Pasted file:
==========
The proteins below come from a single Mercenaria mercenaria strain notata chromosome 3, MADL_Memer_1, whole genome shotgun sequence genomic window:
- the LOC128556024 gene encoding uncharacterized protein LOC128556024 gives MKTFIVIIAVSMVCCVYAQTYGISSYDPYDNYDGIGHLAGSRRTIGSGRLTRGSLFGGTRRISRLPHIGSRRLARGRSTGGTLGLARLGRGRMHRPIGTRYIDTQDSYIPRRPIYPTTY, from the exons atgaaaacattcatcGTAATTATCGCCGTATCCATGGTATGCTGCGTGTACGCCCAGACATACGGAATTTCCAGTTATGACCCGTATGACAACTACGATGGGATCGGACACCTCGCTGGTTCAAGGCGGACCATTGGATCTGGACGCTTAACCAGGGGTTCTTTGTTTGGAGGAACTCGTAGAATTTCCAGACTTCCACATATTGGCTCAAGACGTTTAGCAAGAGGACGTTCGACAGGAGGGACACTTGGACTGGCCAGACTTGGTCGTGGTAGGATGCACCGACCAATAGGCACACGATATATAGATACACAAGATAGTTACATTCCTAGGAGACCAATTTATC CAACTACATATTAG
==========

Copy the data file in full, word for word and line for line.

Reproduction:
The proteins below come from a single Mercenaria mercenaria strain notata chromosome 3, MADL_Memer_1, whole genome shotgun sequence genomic window:
- the LOC128556024 gene encoding uncharacterized protein LOC128556024 gives MKTFIVIIAVSMVCCVYAQTYGISSYDPYDNYDGIGHLAGSRRTIGSGRLTRGSLFGGTRRISRLPHIGSRRLARGRSTGGTLGLARLGRGRMHRPIGTRYIDTQDSYIPRRPIYPTTY, from the exons atgaaaacattcatcGTAATTATCGCCGTATCCATGGTATGCTGCGTGTACGCCCAGACATACGGAATTTCCAGTTATGACCCGTATGACAACTACGATGGGATCGGACACCTCGCTGGTTCAAGGCGGACCATTGGATCTGGACGCTTAACCAGGGGTTCTTTGTTTGGAGGAACTCGTAGAATTTCCAGACTTCCACATATTGGCTCAAGACGTTTAGCAAGAGGACGTTCGACAGGAGGGACACTTGGACTGGCCAGACTTGGTCGTGGTAGGATGCACCGACCAATAGGCACACGATATATAGATACACAAGATAGTTACATTCCTAGGAGACCAATTTATC CAACTACATATTAG